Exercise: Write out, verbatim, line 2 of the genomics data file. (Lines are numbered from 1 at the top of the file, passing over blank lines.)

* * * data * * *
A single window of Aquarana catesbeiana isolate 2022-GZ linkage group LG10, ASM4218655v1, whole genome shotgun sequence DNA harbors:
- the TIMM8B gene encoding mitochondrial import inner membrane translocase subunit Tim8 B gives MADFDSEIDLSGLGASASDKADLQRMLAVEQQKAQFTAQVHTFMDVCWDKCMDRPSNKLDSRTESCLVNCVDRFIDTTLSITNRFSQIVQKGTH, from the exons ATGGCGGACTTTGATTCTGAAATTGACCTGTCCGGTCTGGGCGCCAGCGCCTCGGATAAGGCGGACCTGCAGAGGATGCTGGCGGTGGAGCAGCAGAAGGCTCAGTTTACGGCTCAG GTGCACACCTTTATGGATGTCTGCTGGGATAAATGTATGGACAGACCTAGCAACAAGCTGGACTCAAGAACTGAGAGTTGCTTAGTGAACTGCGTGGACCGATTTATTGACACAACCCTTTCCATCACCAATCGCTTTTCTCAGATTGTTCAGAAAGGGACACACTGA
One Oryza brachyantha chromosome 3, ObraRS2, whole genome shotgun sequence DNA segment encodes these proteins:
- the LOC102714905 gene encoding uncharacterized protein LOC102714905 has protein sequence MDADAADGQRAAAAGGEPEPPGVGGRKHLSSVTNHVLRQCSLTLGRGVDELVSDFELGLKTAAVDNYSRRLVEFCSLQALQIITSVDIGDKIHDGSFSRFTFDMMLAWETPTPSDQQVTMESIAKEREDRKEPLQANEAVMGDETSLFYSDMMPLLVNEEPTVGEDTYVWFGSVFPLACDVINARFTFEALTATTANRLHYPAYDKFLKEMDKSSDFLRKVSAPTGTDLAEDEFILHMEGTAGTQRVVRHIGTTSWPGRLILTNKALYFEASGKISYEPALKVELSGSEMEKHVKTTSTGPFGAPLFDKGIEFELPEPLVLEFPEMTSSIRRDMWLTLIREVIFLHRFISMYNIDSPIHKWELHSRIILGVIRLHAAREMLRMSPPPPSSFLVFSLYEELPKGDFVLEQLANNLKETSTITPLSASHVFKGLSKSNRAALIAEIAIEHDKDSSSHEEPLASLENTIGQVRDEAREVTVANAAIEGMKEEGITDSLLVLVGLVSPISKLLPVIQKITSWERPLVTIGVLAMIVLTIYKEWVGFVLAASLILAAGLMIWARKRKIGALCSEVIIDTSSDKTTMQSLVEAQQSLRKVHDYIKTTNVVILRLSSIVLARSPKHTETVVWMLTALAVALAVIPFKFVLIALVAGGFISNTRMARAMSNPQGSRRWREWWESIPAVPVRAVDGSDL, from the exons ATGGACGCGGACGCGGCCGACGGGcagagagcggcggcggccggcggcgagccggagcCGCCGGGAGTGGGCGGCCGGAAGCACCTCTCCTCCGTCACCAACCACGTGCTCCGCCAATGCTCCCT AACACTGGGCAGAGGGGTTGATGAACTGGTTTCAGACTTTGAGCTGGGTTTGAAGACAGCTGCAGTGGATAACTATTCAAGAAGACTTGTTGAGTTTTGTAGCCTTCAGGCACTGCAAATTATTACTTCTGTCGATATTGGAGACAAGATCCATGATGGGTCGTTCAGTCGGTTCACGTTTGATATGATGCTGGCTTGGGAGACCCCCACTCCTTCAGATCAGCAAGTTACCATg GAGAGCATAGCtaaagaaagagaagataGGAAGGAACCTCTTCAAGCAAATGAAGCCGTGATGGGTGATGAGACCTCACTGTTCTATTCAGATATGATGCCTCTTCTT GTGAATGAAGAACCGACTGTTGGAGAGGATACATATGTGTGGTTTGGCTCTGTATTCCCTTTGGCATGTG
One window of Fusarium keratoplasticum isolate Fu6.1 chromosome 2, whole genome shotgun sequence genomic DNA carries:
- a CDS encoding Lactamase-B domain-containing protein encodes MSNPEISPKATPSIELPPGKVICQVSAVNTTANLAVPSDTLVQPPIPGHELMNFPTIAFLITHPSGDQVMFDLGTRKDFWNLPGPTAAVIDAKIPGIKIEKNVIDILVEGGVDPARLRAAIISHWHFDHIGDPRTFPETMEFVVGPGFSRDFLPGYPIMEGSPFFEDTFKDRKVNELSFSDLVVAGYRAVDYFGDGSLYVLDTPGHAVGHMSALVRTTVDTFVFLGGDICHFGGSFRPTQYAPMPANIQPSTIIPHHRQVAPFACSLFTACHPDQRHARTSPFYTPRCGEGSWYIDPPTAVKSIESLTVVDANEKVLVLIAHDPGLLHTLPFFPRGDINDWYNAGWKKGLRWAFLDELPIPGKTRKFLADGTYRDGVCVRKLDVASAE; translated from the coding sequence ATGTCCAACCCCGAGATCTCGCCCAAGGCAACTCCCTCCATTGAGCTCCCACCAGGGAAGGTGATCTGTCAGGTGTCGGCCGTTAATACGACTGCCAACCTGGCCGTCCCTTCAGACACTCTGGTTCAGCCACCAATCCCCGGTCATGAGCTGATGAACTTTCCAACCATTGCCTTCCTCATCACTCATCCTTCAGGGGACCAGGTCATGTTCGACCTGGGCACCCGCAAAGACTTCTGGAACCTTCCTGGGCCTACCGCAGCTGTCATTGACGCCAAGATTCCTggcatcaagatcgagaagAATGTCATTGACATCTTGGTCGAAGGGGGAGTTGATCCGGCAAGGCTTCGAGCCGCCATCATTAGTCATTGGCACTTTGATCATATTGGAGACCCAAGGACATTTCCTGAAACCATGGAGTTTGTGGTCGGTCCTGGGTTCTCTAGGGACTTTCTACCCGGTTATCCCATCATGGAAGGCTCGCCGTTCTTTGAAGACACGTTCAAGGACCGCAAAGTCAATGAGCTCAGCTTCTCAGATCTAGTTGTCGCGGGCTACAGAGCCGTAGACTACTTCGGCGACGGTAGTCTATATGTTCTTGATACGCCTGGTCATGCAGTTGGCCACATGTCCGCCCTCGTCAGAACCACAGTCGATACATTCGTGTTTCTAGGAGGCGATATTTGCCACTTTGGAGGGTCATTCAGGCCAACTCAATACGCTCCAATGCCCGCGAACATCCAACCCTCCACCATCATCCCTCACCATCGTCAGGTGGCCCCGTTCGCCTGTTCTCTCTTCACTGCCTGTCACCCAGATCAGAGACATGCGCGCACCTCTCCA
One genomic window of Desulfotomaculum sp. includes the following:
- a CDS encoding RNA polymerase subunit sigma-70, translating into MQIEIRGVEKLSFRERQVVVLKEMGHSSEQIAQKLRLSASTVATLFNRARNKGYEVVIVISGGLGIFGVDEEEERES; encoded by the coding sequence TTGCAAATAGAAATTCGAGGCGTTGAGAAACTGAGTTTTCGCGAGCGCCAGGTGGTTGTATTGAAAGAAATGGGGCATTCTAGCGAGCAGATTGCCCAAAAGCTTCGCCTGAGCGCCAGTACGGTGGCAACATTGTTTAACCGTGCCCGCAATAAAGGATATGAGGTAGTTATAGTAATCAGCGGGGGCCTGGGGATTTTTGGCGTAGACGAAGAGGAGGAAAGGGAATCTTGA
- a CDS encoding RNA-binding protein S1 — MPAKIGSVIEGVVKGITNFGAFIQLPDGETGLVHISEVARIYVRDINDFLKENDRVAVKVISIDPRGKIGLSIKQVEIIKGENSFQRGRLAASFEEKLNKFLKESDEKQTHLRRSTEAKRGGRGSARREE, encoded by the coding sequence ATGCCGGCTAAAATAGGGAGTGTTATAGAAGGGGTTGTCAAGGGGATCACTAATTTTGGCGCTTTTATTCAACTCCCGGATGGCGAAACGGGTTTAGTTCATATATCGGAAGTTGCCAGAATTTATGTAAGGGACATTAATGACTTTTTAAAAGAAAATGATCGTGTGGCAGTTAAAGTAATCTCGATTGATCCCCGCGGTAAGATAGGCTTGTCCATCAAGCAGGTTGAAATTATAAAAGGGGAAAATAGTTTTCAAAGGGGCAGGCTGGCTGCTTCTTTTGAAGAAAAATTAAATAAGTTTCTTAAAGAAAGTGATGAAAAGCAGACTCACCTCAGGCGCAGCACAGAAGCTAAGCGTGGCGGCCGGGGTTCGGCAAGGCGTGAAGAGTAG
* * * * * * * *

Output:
- the TIMM8B gene encoding mitochondrial import inner membrane translocase subunit Tim8 B gives MADFDSEIDLSGLGASASDKADLQRMLAVEQQKAQFTAQVHTFMDVCWDKCMDRPSNKLDSRTESCLVNCVDRFIDTTLSITNRFSQIVQKGTH, from the exons ATGGCGGACTTTGATTCTGAAATTGACCTGTCCGGTCTGGGCGCCAGCGCCTCGGATAAGGCGGACCTGCAGAGGATGCTGGCGGTGGAGCAGCAGAAGGCTCAGTTTACGGCTCAG GTGCACACCTTTATGGATGTCTGCTGGGATAAATGTATGGACAGACCTAGCAACAAGCTGGACTCAAGAACTGAGAGTTGCTTAGTGAACTGCGTGGACCGATTTATTGACACAACCCTTTCCATCACCAATCGCTTTTCTCAGATTGTTCAGAAAGGGACACACTGA